Day 17 of the 31-Day Blogging Challenge (#31dbc)
At an STC conference a couple of years ago, Andrea Ames, Brenda Huettner, a few others, and I were sitting in the bar. Andrea told us about this cool meditation technique that involved drawing. She then introduced us to Zentangle. For the next hour, we drew shapes on pieces of heavy paper that looked like bar coasters. Andrea instructed us in the most basic shapes and we all drew the same thing. Yet, everyone’s drawing came out differently.
I was hooked! I don’t do it as often as I would like, but when I do, it always amazes me how different my drawings look, even if I use the same shapes and patterns in the drawing.
Andrea uses it to play with patterns that she often then incorporates into her incredible quilts. Brenda has done some really cool stuff using the outline of an animal, plant, or object. My niece drew a face and used the zentangle technique to draw her hair and clothing. Mine are still pretty rudimentary, but the point is to play and have fun, not to be perfectionistic.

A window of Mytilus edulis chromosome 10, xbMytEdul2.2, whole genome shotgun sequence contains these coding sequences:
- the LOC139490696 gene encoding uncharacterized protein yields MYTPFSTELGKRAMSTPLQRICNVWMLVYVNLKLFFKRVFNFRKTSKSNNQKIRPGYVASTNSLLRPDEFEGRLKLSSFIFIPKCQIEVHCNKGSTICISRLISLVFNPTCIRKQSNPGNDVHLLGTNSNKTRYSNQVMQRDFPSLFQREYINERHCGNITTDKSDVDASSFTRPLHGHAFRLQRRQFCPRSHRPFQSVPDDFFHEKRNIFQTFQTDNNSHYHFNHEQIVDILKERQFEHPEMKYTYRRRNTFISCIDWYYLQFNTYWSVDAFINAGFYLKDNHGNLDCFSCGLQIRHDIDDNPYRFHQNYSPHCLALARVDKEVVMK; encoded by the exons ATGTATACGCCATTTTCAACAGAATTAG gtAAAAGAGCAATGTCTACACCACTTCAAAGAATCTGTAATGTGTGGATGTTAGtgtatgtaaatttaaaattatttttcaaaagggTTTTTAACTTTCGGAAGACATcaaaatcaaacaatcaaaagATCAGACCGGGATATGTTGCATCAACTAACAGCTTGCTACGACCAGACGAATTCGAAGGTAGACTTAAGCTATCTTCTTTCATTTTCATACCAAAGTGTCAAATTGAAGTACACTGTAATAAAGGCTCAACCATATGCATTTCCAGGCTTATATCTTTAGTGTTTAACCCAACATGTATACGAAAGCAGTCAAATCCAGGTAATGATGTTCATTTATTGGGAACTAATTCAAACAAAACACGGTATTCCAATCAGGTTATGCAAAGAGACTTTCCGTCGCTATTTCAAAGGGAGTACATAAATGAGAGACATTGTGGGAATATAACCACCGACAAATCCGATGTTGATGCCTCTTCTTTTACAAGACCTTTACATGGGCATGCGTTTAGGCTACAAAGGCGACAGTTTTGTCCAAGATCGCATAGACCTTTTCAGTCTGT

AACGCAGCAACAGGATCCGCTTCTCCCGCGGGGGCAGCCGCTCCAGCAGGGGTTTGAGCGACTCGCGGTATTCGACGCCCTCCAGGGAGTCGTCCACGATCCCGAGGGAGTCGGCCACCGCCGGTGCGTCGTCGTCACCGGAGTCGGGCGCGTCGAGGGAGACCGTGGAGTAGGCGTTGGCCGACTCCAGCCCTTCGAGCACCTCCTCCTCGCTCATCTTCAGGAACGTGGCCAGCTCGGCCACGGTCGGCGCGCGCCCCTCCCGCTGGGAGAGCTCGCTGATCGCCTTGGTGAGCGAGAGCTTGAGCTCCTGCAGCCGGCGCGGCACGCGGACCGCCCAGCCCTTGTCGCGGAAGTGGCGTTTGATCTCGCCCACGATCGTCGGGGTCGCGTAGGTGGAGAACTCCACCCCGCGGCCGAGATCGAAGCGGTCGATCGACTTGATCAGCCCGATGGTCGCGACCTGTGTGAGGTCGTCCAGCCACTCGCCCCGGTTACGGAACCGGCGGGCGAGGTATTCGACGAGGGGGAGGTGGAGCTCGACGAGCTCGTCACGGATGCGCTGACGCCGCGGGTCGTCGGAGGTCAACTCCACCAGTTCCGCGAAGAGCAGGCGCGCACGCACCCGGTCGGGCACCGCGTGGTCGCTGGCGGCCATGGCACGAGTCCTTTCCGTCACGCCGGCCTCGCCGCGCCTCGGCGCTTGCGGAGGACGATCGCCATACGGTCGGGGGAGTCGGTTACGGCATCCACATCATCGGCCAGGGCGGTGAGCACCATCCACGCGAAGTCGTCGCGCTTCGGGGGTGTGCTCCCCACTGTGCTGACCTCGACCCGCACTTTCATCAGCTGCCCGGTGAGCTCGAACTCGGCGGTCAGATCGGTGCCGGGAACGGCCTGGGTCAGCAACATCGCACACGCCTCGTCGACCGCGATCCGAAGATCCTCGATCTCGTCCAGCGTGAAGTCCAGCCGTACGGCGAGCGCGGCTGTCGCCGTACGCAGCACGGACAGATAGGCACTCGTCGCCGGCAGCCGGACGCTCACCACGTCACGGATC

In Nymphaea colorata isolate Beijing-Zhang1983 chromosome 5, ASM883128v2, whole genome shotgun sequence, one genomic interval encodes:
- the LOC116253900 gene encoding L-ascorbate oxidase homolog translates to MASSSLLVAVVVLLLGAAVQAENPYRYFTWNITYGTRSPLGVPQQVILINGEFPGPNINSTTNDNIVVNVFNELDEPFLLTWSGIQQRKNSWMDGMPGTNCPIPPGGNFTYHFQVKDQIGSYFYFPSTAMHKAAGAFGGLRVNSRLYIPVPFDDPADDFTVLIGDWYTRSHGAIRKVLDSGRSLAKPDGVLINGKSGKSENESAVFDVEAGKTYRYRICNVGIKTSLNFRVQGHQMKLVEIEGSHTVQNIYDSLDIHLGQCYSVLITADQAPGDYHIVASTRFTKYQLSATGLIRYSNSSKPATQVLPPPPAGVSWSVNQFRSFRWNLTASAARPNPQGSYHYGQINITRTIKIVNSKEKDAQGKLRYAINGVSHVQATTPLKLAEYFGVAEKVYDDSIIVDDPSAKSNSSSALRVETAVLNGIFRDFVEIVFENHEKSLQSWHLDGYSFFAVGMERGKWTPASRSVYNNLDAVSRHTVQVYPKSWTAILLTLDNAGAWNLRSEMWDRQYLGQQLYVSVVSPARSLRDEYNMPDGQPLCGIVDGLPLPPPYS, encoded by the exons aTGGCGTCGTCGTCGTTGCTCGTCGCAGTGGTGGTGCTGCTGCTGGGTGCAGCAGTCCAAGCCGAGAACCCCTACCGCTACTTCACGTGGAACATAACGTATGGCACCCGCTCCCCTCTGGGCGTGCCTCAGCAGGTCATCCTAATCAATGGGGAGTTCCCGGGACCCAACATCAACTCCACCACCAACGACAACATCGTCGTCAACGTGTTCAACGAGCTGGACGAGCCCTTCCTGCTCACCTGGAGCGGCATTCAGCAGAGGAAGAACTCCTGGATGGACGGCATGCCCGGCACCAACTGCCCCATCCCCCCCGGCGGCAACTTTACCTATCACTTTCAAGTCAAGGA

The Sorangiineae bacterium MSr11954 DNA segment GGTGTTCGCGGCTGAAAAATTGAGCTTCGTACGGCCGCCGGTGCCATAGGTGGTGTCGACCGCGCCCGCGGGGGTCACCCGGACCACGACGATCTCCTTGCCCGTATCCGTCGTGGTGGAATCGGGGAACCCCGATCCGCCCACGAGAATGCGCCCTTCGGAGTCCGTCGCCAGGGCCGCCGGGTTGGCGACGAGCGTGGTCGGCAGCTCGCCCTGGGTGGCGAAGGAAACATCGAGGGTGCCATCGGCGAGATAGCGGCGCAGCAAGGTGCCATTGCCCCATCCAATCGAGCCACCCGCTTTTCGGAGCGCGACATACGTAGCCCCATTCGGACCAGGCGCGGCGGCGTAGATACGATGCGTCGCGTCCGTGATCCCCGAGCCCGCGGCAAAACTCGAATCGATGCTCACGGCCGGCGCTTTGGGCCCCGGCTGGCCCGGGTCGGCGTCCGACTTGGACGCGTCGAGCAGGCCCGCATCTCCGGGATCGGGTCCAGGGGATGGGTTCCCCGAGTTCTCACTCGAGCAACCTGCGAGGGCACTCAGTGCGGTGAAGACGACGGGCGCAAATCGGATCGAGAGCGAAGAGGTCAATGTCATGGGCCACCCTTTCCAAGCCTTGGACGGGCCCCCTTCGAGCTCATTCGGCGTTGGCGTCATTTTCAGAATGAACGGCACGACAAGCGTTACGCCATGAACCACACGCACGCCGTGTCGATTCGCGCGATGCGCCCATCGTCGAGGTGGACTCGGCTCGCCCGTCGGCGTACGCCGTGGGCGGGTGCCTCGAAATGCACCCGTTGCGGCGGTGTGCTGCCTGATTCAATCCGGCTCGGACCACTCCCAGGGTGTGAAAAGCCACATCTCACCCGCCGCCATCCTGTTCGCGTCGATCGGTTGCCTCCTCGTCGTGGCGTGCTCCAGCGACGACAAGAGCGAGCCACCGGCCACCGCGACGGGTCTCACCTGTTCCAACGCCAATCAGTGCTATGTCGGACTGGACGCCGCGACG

As technical communicators, we spend so much time using the analytical side of our brain that we often don’t nurture the creative, non-verbal side enough.
I did the Zentangle Tree yesterday. It’s the first time I’ve tried to draw and actual object rather than abstract patterns. It took me about an hour. When I started, I was feeling a bit stressed about work, but by the time I finished, I felt calm but energized. And, the solution to a thorny problem popped into my head as I was working on this.
I find myself needing to be reminded to step back and play a little. Try this out if you need a mental break! The Zentangle website has insteructional videos and an online store where you can order supplies.
I also found a book, The Art of Zentangle by Walter Foster, at the library. It contains even more patterns and ideas. Have fun playing!